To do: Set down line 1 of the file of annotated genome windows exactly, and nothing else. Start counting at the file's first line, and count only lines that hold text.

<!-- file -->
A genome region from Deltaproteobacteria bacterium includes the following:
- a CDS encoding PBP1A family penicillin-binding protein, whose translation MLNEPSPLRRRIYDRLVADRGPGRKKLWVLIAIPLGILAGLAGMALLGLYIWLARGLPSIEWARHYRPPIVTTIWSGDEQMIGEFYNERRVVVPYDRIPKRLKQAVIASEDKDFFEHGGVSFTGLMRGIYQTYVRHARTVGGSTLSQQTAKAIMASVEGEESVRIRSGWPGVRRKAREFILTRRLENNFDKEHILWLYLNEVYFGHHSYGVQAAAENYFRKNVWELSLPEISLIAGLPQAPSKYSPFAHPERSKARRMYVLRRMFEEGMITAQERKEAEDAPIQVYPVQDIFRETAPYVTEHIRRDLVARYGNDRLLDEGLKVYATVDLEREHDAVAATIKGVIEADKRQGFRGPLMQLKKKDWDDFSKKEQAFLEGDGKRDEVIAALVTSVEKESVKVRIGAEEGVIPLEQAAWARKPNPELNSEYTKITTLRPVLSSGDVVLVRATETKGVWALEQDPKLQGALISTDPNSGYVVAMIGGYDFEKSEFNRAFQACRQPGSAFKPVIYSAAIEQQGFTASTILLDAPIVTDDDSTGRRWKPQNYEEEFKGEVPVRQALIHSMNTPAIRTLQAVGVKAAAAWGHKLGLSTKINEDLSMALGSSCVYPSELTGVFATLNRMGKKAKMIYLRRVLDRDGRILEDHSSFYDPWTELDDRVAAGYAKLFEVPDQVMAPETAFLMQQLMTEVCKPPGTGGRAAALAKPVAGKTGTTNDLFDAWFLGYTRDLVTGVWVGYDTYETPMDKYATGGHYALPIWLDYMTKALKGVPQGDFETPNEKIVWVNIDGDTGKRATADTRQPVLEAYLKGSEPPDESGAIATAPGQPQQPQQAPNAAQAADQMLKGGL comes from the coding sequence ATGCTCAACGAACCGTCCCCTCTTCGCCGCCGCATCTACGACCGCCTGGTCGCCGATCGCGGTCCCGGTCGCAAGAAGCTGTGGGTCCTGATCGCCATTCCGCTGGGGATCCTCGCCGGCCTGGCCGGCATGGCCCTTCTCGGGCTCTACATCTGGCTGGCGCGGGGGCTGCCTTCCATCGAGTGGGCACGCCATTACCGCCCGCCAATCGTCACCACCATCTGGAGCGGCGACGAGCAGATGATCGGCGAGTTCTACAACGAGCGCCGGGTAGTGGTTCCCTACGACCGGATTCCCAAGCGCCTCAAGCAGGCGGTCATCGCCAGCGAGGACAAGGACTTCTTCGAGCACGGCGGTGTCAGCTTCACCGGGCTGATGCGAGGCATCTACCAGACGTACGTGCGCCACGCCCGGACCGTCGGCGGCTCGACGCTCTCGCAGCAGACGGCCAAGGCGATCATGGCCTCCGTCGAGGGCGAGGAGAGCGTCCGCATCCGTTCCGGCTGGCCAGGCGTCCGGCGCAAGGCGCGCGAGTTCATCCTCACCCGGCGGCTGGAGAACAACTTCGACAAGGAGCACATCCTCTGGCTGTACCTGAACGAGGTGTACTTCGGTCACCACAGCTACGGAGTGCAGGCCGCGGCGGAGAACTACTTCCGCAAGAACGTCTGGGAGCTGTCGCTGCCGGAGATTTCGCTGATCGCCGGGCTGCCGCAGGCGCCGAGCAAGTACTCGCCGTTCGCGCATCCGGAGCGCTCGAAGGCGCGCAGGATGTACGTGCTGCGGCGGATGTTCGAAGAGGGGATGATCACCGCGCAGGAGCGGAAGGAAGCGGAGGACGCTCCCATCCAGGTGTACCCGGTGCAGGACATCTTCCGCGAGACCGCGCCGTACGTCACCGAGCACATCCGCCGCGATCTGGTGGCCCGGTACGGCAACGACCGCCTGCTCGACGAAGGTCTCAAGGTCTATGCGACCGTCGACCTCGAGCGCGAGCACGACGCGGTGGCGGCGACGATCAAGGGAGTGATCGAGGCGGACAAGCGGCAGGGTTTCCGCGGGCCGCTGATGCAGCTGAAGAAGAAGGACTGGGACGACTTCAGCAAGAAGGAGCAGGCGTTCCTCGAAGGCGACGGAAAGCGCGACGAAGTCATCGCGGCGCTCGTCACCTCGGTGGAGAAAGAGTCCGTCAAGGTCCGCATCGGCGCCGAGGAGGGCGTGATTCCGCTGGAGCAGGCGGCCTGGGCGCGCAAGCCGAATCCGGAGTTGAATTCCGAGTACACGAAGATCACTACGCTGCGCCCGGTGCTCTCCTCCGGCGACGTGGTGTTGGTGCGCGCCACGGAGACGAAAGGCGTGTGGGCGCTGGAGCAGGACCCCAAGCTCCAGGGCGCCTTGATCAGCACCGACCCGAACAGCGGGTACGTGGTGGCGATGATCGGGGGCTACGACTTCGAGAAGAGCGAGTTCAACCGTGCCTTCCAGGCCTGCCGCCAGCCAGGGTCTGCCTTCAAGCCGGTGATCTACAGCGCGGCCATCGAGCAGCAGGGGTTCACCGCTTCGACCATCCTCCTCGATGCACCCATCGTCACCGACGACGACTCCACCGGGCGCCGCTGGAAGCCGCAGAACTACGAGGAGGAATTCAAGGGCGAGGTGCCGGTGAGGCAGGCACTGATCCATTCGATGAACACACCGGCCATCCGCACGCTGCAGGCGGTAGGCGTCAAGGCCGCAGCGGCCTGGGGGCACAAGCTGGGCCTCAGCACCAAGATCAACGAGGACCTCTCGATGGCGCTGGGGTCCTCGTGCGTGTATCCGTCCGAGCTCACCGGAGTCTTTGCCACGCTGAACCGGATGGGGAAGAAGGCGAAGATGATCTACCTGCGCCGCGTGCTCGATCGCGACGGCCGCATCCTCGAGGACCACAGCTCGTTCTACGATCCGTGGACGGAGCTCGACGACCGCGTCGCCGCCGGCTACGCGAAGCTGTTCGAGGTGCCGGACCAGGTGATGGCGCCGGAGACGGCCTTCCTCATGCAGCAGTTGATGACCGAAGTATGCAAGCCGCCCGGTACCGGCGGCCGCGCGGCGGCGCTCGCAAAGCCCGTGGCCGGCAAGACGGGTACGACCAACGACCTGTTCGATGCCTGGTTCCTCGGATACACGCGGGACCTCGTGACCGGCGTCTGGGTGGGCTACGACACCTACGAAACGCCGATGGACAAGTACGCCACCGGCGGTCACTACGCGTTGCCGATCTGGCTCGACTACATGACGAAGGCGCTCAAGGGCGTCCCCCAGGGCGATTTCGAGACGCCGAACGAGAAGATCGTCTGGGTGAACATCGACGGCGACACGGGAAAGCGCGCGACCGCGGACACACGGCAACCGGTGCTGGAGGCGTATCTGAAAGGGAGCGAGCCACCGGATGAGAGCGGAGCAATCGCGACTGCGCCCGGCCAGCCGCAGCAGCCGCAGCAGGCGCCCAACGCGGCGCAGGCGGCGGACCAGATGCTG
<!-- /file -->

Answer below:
A genome region from Deltaproteobacteria bacterium includes the following: